|Tajddin, Mumtaz Ali Sadik Ali: 101 Ismaili Heroes, Vol.1, Islamic Book Publisher, Karachi, January 2003, p 315|
Mir Ghazanfar Ali Khan (d.
1864), the ruler of Hunza State in the northern area of Pakistan, was succeeded
by his son, Mir Muhammad Ghazan Khan I, whose successor Mir Safdar Ali Khan had
taken refuge in Shagnan during the British invasion in 1891. The British
commissioned his half-brother, Mir Muhammad Nazim Khan as the ruler of Hunza.
Mir Muhammad Ghazan Khan II and then Mir Muhammad Jamal Khan followed him.
The entire area including Gilgit, Hunza and Baltistan was known as the Gilgit Agency till October, 1947. Sandwiched between the high peaks of Hindukush and Karakorum on the north and those of western Himalaya on the south, is now called as the Northern Areas of Pakistan, which should also be called the Trans-Himalaya Districts of Pakistan, covering an expanse of about 27,188 square miles, thickly populated by the Ismailis.
Major General, Hilal-e-Pakistan, Hilal-e-Juraet, Ghazi-e-Millat, the President and Personal Representative of the Imam in Central Asia, Muhammad Jamal Khan was the prominent Ismaili ruler of an enchanting valley of Hunza, situated in the remotest northern corner of Pakistan bordering with China and Russia. The high fascinating mountains surround the valley.
Muhammad Jamal, the ruler or the Mir of Hunza was born on September 23, 1912. He was educated in Gilgit and mostly at home and succeeded his father, Mir Ghazanfar Khan, C.B.E. in April, 1945 at the age of 33 years. His grandfather, Sir Mir Muhammad Nazim Khan. K.C.S.I., K.C.I.E., who ruled in Hunza for 79 years, was a prolific writer and wrote the history of Hunza. It was in his days that Lord Curzon, the Viceroy of British India, visited Hunza and described it as “the ultimate manifestation of mountain grandeur.”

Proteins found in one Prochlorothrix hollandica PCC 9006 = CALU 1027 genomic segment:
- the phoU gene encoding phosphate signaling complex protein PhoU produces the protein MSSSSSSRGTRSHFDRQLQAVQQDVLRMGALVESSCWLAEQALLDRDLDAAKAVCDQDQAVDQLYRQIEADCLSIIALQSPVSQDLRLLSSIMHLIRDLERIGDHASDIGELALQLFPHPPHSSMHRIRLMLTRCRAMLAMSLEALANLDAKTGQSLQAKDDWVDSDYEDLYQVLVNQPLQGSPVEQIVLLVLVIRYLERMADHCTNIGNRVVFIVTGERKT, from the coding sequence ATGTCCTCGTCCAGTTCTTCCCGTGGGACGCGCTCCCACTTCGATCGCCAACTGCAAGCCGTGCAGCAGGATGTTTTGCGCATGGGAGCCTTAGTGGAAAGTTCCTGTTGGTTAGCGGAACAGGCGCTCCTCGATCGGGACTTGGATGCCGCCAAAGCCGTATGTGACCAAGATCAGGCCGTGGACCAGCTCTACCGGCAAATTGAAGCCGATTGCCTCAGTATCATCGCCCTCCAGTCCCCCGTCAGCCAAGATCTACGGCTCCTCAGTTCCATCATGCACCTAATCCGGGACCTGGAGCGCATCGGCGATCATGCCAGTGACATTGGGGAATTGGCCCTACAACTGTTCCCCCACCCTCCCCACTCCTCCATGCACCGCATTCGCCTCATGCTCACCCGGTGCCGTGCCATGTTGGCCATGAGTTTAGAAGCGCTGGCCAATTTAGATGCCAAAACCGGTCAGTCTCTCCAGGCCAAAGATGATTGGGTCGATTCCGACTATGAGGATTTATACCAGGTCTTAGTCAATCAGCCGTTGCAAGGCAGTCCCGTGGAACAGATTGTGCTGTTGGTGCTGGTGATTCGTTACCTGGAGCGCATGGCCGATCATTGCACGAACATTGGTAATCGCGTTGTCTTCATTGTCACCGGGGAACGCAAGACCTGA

In 1947, he visited Kashmir to convince the Maharaja of Jammu and Kashmir to join the dominion of Pakistan. In October, 1947, he and his Ismaili subjects of Hunza state declared their accession to Pakistan and rendered meritorious services in the struggle of the liberation of Jammu and Kashmir, and crowned with the title of Ghazi-e-Millat.
In 1951, the Imam formed 64 local councils in the Northern Areas of Pakistan, and the Mir of Hunza executed as the President of H.R.H. Prince Aga Khan Ismailia Supreme Council for Hunza State, Gilgit Agency, Chitral State and Central Asia and also acted as the Personal Representative of the Imam in Central Asia.
The Italian Government awarded him the “Order of the Grand Official” for his valuable help to the Italian mountaineering expedition to K-2 peak in 1962. This award was meant for persons assisting the Italian Government in cultural field.
In recognition of his yeoman services to his people, Mir Jamal Khan was also awarded high civil and military titles, viz. Hilal-e-Pakistan and Hilal-e-Juraet by the President of Pakistan. In December, 1964, the Government of Pakistan promoted him to the rank of Honorary Major General.
It is to be noted that the Ismailis from 20 countries gathered at Aswan to pay their last tribute to the 48th Imam, whose official resting of body was to take place in a mausoleum on Friday, February 20, 1959. There was a distance of 1600 feet between the Imam’s bungalow, called Nur al-Salam and the mausoleum on a hill. According to the expressed will of the 48th Imam, the bier was lifted from the front left side by Mawlana Hazar Imam and Prince Sadruddin on front right side. Prince Amyn Muhammad was on back side from left and Mir of Hunza on back from right side. It was lifted and carried from Nur al-Salam to the mausoleum in 45 minutes.